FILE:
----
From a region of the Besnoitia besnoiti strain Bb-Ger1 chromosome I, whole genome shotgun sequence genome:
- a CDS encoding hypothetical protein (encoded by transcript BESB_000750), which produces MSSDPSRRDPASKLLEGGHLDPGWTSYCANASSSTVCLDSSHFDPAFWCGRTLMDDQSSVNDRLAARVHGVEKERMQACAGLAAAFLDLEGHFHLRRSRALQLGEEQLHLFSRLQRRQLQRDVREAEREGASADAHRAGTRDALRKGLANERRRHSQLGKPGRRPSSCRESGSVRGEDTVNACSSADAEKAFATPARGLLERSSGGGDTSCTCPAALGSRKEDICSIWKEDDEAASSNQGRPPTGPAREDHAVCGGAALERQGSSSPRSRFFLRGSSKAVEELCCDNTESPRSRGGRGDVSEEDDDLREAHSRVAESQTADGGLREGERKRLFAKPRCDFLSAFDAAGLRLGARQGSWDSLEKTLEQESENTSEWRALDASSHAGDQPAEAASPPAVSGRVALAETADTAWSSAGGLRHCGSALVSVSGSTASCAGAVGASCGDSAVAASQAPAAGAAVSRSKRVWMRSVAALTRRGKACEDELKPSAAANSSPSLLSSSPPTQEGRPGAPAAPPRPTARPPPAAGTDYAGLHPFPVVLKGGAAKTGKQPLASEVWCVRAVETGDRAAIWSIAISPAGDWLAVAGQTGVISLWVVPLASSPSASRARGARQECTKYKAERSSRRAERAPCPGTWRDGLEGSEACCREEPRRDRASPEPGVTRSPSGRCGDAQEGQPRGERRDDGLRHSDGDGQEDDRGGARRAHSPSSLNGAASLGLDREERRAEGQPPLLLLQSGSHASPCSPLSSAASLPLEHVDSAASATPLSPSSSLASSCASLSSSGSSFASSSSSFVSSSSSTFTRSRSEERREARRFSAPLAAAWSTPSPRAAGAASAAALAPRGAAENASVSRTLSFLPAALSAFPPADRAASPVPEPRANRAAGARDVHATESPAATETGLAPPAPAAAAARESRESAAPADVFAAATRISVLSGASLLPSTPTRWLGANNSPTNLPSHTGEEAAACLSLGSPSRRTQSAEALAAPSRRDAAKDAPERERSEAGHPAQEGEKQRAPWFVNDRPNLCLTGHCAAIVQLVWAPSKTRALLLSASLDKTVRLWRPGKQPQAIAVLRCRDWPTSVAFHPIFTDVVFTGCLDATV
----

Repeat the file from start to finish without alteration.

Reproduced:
From a region of the Besnoitia besnoiti strain Bb-Ger1 chromosome I, whole genome shotgun sequence genome:
- a CDS encoding hypothetical protein (encoded by transcript BESB_000750), which produces MSSDPSRRDPASKLLEGGHLDPGWTSYCANASSSTVCLDSSHFDPAFWCGRTLMDDQSSVNDRLAARVHGVEKERMQACAGLAAAFLDLEGHFHLRRSRALQLGEEQLHLFSRLQRRQLQRDVREAEREGASADAHRAGTRDALRKGLANERRRHSQLGKPGRRPSSCRESGSVRGEDTVNACSSADAEKAFATPARGLLERSSGGGDTSCTCPAALGSRKEDICSIWKEDDEAASSNQGRPPTGPAREDHAVCGGAALERQGSSSPRSRFFLRGSSKAVEELCCDNTESPRSRGGRGDVSEEDDDLREAHSRVAESQTADGGLREGERKRLFAKPRCDFLSAFDAAGLRLGARQGSWDSLEKTLEQESENTSEWRALDASSHAGDQPAEAASPPAVSGRVALAETADTAWSSAGGLRHCGSALVSVSGSTASCAGAVGASCGDSAVAASQAPAAGAAVSRSKRVWMRSVAALTRRGKACEDELKPSAAANSSPSLLSSSPPTQEGRPGAPAAPPRPTARPPPAAGTDYAGLHPFPVVLKGGAAKTGKQPLASEVWCVRAVETGDRAAIWSIAISPAGDWLAVAGQTGVISLWVVPLASSPSASRARGARQECTKYKAERSSRRAERAPCPGTWRDGLEGSEACCREEPRRDRASPEPGVTRSPSGRCGDAQEGQPRGERRDDGLRHSDGDGQEDDRGGARRAHSPSSLNGAASLGLDREERRAEGQPPLLLLQSGSHASPCSPLSSAASLPLEHVDSAASATPLSPSSSLASSCASLSSSGSSFASSSSSFVSSSSSTFTRSRSEERREARRFSAPLAAAWSTPSPRAAGAASAAALAPRGAAENASVSRTLSFLPAALSAFPPADRAASPVPEPRANRAAGARDVHATESPAATETGLAPPAPAAAAARESRESAAPADVFAAATRISVLSGASLLPSTPTRWLGANNSPTNLPSHTGEEAAACLSLGSPSRRTQSAEALAAPSRRDAAKDAPERERSEAGHPAQEGEKQRAPWFVNDRPNLCLTGHCAAIVQLVWAPSKTRALLLSASLDKTVRLWRPGKQPQAIAVLRCRDWPTSVAFHPIFTDVVFTGCLDATV